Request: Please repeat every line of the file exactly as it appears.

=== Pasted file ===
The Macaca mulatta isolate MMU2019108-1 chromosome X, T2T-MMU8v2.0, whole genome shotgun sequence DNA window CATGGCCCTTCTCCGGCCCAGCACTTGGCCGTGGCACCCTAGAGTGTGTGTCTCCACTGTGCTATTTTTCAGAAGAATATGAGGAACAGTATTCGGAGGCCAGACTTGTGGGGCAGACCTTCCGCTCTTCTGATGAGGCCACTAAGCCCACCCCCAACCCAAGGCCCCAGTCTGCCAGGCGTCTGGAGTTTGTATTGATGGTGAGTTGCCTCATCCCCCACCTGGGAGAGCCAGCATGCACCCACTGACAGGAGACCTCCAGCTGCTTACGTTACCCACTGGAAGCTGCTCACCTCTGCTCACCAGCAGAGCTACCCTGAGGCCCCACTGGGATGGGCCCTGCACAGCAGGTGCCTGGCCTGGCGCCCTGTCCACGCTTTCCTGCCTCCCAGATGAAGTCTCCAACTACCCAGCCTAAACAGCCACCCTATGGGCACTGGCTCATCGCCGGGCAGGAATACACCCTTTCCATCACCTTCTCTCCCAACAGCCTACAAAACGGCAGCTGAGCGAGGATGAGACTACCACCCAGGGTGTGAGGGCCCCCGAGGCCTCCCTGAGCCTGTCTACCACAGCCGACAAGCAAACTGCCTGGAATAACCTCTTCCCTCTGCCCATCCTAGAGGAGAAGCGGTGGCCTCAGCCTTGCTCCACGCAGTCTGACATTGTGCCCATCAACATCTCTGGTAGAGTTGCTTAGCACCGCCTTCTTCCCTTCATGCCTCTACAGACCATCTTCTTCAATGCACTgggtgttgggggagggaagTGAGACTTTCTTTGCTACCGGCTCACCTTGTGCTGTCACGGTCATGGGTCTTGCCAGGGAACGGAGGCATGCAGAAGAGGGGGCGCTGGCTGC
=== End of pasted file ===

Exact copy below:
The Macaca mulatta isolate MMU2019108-1 chromosome X, T2T-MMU8v2.0, whole genome shotgun sequence DNA window CATGGCCCTTCTCCGGCCCAGCACTTGGCCGTGGCACCCTAGAGTGTGTGTCTCCACTGTGCTATTTTTCAGAAGAATATGAGGAACAGTATTCGGAGGCCAGACTTGTGGGGCAGACCTTCCGCTCTTCTGATGAGGCCACTAAGCCCACCCCCAACCCAAGGCCCCAGTCTGCCAGGCGTCTGGAGTTTGTATTGATGGTGAGTTGCCTCATCCCCCACCTGGGAGAGCCAGCATGCACCCACTGACAGGAGACCTCCAGCTGCTTACGTTACCCACTGGAAGCTGCTCACCTCTGCTCACCAGCAGAGCTACCCTGAGGCCCCACTGGGATGGGCCCTGCACAGCAGGTGCCTGGCCTGGCGCCCTGTCCACGCTTTCCTGCCTCCCAGATGAAGTCTCCAACTACCCAGCCTAAACAGCCACCCTATGGGCACTGGCTCATCGCCGGGCAGGAATACACCCTTTCCATCACCTTCTCTCCCAACAGCCTACAAAACGGCAGCTGAGCGAGGATGAGACTACCACCCAGGGTGTGAGGGCCCCCGAGGCCTCCCTGAGCCTGTCTACCACAGCCGACAAGCAAACTGCCTGGAATAACCTCTTCCCTCTGCCCATCCTAGAGGAGAAGCGGTGGCCTCAGCCTTGCTCCACGCAGTCTGACATTGTGCCCATCAACATCTCTGGTAGAGTTGCTTAGCACCGCCTTCTTCCCTTCATGCCTCTACAGACCATCTTCTTCAATGCACTgggtgttgggggagggaagTGAGACTTTCTTTGCTACCGGCTCACCTTGTGCTGTCACGGTCATGGGTCTTGCCAGGGAACGGAGGCATGCAGAAGAGGGGGCGCTGGCTGC